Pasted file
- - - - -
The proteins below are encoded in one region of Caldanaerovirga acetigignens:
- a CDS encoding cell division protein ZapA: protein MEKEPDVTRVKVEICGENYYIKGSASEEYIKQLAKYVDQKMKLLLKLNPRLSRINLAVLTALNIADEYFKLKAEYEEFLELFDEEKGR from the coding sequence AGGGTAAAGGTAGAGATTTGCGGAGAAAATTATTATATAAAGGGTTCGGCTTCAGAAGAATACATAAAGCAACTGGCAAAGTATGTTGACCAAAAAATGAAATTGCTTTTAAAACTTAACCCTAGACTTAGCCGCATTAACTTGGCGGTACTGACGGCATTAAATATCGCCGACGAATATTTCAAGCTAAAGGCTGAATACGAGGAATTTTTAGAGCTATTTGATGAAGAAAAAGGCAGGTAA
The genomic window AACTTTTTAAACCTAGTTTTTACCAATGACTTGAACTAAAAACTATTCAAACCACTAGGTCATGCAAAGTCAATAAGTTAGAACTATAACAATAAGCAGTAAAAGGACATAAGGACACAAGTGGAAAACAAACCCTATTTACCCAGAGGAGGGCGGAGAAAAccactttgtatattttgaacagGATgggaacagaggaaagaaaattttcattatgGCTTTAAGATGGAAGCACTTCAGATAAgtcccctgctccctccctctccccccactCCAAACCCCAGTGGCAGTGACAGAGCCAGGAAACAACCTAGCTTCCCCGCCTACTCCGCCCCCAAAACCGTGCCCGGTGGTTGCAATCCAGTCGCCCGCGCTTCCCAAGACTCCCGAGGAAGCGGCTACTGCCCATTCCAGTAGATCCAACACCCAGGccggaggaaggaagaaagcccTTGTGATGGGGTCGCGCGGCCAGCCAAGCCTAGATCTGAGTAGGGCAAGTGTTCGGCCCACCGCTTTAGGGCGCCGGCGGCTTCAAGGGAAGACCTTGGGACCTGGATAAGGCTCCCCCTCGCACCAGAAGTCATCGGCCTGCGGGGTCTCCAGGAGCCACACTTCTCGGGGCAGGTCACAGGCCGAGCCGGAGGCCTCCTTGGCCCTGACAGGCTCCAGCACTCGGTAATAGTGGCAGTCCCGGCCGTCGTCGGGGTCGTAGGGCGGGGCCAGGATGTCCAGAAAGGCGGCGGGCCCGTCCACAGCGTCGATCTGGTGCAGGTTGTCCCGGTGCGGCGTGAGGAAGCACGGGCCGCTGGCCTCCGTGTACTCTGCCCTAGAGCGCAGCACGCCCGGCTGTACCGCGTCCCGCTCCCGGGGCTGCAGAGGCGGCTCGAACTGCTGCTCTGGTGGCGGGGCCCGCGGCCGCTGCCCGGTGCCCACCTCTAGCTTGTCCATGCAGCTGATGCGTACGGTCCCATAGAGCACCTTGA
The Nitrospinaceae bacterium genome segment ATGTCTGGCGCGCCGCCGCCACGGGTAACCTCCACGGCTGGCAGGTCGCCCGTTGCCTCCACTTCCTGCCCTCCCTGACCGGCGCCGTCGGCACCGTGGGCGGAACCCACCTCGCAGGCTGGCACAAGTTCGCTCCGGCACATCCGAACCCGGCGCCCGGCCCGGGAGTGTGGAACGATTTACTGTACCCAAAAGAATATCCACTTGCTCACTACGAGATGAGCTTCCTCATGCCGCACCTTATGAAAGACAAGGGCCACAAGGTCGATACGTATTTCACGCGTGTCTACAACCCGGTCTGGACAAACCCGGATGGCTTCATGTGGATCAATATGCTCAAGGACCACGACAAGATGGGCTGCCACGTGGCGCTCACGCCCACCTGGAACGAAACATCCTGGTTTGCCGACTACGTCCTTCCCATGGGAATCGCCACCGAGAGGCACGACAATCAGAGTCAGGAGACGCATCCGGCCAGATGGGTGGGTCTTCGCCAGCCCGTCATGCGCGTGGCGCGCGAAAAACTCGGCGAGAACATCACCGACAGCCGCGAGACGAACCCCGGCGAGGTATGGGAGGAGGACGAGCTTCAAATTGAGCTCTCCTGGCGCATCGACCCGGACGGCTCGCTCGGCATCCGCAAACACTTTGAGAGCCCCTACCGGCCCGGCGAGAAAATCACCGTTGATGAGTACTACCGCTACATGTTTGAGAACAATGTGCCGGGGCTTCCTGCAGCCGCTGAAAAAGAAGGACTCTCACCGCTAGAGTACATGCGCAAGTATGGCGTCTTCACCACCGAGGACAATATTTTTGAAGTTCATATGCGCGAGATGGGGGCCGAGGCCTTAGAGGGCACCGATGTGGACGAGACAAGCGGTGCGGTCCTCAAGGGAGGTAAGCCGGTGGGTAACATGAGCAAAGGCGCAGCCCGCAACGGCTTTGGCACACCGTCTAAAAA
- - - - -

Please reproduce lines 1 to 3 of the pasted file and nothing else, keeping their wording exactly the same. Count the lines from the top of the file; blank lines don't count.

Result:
The proteins below are encoded in one region of Caldanaerovirga acetigignens:
- a CDS encoding cell division protein ZapA: protein MEKEPDVTRVKVEICGENYYIKGSASEEYIKQLAKYVDQKMKLLLKLNPRLSRINLAVLTALNIADEYFKLKAEYEEFLELFDEEKGR from the coding sequence AGGGTAAAGGTAGAGATTTGCGGAGAAAATTATTATATAAAGGGTTCGGCTTCAGAAGAATACATAAAGCAACTGGCAAAGTATGTTGACCAAAAAATGAAATTGCTTTTAAAACTTAACCCTAGACTTAGCCGCATTAACTTGGCGGTACTGACGGCATTAAATATCGCCGACGAATATTTCAAGCTAAAGGCTGAATACGAGGAATTTTTAGAGCTATTTGATGAAGAAAAAGGCAGGTAA
The genomic window AACTTTTTAAACCTAGTTTTTACCAATGACTTGAACTAAAAACTATTCAAACCACTAGGTCATGCAAAGTCAATAAGTTAGAACTATAACAATAAGCAGTAAAAGGACATAAGGACACAAGTGGAAAACAAACCCTATTTACCCAGAGGAGGGCGGAGAAAAccactttgtatattttgaacagGATgggaacagaggaaagaaaattttcattatgGCTTTAAGATGGAAGCACTTCAGATAAgtcccctgctccctccctctccccccactCCAAACCCCAGTGGCAGTGACAGAGCCAGGAAACAACCTAGCTTCCCCGCCTACTCCGCCCCCAAAACCGTGCCCGGTGGTTGCAATCCAGTCGCCCGCGCTTCCCAAGACTCCCGAGGAAGCGGCTACTGCCCATTCCAGTAGATCCAACACCCAGGccggaggaaggaagaaagcccTTGTGATGGGGTCGCGCGGCCAGCCAAGCCTAGATCTGAGTAGGGCAAGTGTTCGGCCCACCGCTTTAGGGCGCCGGCGGCTTCAAGGGAAGACCTTGGGACCTGGATAAGGCTCCCCCTCGCACCAGAAGTCATCGGCCTGCGGGGTCTCCAGGAGCCACACTTCTCGGGGCAGGTCACAGGCCGAGCCGGAGGCCTCCTTGGCCCTGACAGGCTCCAGCACTCGGTAATAGTGGCAGTCCCGGCCGTCGTCGGGGTCGTAGGGCGGGGCCAGGATGTCCAGAAAGGCGGCGGGCCCGTCCACAGCGTCGATCTGGTGCAGGTTGTCCCGGTGCGGCGTGAGGAAGCACGGGCCGCTGGCCTCCGTGTACTCTGCCCTAGAGCGCAGCACGCCCGGCTGTACCGCGTCCCGCTCCCGGGGCTGCAGAGGCGGCTCGAACTGCTGCTCTGGTGGCGGGGCCCGCGGCCGCTGCCCGGTGCCCACCTCTAGCTTGTCCATGCAGCTGATGCGTACGGTCCCATAGAGCACCTTGA